JUBA, South Sudan, April 9 (UPI) -- South Sudanese officials said they considered oil transparency a matter of national security though some information may be shared with contractors.
Nearly all of South Sudan's government revenue was derived from oil until disputes with Sudan prompted Juba government to halt crude oil production in January. South Sudan's government accused the north of stealing oil.
George Bureng, a South Sudanese lawmaker from the ruling Sudan People's Liberation Movement, was quoted as saying to lawmakers that some of the information regarding oil was sensitive and therefore not available for the public.
"We must be careful with the way we need to use it, especially when it is sensitive information," he was quoted by the independent Sudan Tribune as saying. "It can also bring a disaster if it is not used properly."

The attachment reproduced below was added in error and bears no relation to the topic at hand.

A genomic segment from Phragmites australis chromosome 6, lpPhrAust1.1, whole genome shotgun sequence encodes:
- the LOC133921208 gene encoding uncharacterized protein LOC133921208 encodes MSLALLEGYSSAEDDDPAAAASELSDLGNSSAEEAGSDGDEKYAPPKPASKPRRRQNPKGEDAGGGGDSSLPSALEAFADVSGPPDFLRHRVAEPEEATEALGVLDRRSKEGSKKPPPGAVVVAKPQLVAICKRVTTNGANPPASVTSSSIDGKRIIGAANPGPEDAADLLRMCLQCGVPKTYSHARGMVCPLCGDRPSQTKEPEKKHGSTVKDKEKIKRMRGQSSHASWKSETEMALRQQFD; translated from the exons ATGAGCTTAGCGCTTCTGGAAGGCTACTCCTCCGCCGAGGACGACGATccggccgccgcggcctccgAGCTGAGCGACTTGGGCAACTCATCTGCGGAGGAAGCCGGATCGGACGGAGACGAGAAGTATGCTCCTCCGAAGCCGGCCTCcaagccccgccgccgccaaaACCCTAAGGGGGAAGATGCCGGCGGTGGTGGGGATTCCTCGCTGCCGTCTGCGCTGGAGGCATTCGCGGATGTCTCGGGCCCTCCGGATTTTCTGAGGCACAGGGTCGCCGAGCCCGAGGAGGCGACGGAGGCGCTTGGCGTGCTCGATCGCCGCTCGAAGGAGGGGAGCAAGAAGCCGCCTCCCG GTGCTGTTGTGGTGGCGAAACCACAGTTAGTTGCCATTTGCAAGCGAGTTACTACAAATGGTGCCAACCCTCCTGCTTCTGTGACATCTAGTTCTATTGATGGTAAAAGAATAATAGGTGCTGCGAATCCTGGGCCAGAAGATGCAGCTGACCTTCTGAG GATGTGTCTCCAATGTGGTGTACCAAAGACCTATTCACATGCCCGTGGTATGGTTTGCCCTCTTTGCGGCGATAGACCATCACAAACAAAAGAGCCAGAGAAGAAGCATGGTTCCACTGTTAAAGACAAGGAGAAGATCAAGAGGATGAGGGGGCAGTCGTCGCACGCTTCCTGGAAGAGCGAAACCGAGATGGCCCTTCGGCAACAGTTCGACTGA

Disputes between the Sudan and South Sudan governments over oil were left unresolved when South Sudan became an independent country in July. South Sudan controls most of the oil fields in the region, though Sudan governs most of the export infrastructure.
Bureng's counterparts said some information could be made available to potential contractors under certain circumstances.
"It is good to allow (the) public (to) access any information but sometimes there is sensitive information which cannot be made available to the general public," said Bureng.
|Additional Energy Resources Stories|
OSLO, Norway, May 24 (UPI) --Norwegian oil and gas company DNO International said tests from a field in the Kurdish region of Iraq yielded an average flow rate of more than 100,000 bpd.
LEIDEN, Netherlands, May 24 (UPI) --With South Korea edging closer to deciding on a contractor for its $7.3 billion KF-X fighter program a European competitor is dangling a new carrot to its bid.